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Klamath Decisions to Be Probed

The Interior Department will investigate Sen. Kerry's charges that White House political interests determined water flows.

September 06, 2003|Eric Bailey | Times Staff Writer

SACRAMENTO — Hit with allegations that the Bush administration is playing politics in the drought-plagued Klamath River Basin, the U.S. Department of the Interior will investigate whether White House political strategist Karl Rove helped shape a decision to provide more water to farmers at the expense of endangered fish.

The probe by the department's inspector general comes at the request of Sen. John F. Kerry (D-Mass.), who is a presidential candidate.

Kerry accused the president and his top aides of acting as if federal agencies "are a division of the Republican National Committee and at their disposal to give out political favors." He said Klamath water-allocation decisions -- pitting farmers against environmentalists, tribes and commercial anglers who want to protect the fish -- should have been based on law and science, "not a political operative's agenda, polls and campaign priorities."

Mark Pfeifle, an Interior Department spokesman, defended the government's water-allotment decisions, saying they had been based on sound science. He characterized Kerry's broadside as "partisan sniping" on the campaign trail.

Charges of political favoritism have long clouded the process of allocating the Klamath River's waters. Bush foes complain that the administration has favored farmers, a key constituency in the 2000 election.

During the deep 2001 drought in the Klamath basin, farmers in the fertile area stretching along the Oregon-California border saw their water allocations slashed to help two species of endangered suckerfish in Upper Klamath Lake and the threatened coho salmon in the Klamath River. Bush administration officials responded by providing disaster assistance and a jolt of water to the beleaguered farmers.

Over the next year, federal water officials fashioned a plan that provided more water to agriculture and less to fish. Environmentalists, fishermen and tribes complained that the fish would be hit hard, and in the fall of 2002 more than 30,000 salmon perished in the lower reaches of the Klamath River.

Although biologists in California said the low water flows had brought on a disease outbreak that killed the fish, administration officials said the cause remained unclear. The U.S. Fish and Wildlife Service has not finished a long-awaited study.

In July, a Wall Street Journal article detailed efforts by Rove to weigh in on water-management issues in the Klamath and other Interior Department decisions. According to that story, Rove made a presentation to Interior Department officials during a January 2002 retreat, taking pains to connect regulatory actions with Republican prospects in the coming elections. The briefing followed a trip by Bush and Rove to Oregon to discuss the Klamath and other issues.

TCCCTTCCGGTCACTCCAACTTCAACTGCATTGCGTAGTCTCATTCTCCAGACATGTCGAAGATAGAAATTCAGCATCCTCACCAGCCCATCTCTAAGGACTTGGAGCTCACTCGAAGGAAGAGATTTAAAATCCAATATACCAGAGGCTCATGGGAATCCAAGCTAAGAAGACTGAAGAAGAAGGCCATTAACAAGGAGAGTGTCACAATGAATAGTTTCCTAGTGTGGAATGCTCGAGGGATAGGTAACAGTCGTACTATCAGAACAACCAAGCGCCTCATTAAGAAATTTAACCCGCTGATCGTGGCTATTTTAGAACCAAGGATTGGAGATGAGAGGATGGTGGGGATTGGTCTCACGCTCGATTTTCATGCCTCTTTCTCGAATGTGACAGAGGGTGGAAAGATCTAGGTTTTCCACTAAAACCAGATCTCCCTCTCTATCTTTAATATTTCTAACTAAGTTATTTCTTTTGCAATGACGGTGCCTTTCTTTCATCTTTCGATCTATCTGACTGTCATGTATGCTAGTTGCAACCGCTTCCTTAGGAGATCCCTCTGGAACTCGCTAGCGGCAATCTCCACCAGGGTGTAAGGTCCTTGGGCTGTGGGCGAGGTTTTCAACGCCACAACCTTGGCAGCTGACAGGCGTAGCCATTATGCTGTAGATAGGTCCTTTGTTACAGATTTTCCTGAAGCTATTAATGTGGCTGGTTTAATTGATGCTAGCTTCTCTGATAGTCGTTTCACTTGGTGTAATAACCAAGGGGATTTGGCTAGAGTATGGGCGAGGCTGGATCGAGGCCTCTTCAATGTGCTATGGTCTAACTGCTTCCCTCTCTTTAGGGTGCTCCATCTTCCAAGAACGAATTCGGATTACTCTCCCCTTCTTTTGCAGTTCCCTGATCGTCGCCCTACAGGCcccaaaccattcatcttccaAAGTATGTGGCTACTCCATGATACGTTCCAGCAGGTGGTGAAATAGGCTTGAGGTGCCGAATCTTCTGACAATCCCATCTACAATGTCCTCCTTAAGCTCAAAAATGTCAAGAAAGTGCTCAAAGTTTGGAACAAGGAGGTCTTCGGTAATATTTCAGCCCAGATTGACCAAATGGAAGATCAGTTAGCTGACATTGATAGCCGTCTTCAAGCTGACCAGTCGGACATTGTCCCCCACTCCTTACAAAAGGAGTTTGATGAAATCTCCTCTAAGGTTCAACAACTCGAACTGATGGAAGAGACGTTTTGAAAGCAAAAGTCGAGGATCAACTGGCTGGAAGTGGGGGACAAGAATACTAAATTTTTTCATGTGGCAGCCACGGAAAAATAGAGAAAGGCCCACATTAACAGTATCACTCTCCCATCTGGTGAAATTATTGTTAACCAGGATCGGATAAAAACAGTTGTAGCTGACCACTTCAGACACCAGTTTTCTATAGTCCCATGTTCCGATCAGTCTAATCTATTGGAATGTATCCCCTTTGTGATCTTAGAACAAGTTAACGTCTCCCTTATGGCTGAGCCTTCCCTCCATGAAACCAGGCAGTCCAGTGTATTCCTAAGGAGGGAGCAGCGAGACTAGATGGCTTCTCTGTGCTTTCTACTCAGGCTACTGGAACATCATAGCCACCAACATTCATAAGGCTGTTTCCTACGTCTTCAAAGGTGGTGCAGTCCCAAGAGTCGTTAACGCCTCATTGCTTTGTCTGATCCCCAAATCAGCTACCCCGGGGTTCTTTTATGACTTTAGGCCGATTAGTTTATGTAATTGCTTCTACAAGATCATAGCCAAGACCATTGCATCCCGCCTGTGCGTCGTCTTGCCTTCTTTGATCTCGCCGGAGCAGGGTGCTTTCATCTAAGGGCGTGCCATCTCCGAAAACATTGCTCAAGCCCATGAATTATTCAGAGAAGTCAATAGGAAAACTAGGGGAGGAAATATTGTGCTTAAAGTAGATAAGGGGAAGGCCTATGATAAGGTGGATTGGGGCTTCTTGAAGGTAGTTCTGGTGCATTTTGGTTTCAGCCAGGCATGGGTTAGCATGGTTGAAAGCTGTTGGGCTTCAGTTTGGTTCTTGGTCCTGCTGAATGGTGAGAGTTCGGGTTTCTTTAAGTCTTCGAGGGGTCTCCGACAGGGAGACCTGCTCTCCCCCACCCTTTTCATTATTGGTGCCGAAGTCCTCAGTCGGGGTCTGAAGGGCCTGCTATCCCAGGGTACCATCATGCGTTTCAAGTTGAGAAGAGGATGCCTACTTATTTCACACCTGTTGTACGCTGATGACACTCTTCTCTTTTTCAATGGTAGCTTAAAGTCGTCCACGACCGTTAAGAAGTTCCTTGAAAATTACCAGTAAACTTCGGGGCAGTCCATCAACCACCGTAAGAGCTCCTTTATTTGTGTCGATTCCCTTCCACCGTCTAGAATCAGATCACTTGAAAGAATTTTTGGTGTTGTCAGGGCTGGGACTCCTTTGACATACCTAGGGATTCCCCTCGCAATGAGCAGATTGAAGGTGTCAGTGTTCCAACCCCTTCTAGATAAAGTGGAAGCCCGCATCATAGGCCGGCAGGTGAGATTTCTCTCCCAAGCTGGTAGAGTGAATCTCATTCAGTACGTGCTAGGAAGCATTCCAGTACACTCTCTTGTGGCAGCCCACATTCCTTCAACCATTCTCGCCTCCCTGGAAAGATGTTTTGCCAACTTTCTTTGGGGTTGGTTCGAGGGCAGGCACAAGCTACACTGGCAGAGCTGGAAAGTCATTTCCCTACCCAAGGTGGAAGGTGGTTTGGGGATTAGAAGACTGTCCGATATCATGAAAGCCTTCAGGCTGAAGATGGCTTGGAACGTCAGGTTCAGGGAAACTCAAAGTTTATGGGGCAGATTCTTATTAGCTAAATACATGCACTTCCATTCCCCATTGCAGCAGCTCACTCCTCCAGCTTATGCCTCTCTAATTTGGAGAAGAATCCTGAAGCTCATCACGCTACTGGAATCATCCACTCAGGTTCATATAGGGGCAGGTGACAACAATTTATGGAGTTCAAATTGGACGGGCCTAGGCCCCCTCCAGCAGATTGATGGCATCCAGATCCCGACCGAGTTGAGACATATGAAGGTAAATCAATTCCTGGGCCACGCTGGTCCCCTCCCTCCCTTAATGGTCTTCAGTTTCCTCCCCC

Environmentalists said the article had raised serious questions about whether politics was taking precedence over science.

"I think the administration has twisted the Klamath situation for its own political purposes for a long time," said Jay Watson of the Wilderness Society. "They're serving their farm constituency at the expense of a lot of others downriver."

Rep. Mike Thompson (D-Eureka), whose Northern California district includes the lower Klamath Basin, said the investigation "isn't only about the largest fish kill in our nation's history.... It is about the integrity of our government and the public's right to know if it has been misled."

Earl E. Devaney, Interior Department's inspector general, said in a letter to Kerry that the investigation would look into whether the Klamath decision-making process had "deviated from the norm." The probe will address questions about the adequacy of the science and any suppressed information.

Bush foes said the administration has brushed aside charges from Michael Kelly, a U.S. Fish and Wildlife scientist who sought whistle-blower protection after alleging that decisions on river flows had been colored by politics.

In addition, environmentalists claim the administration has suppressed a report by Dr. Thomas E. Hardy, an environmental engineering professor at Utah State University, supporting higher downstream flows.

Pfeifle countered that decisions made by the Interior Department had been based on the best available science, in particular on a report from the National Academy of Sciences that suggested lower river flows would not harm salmon.

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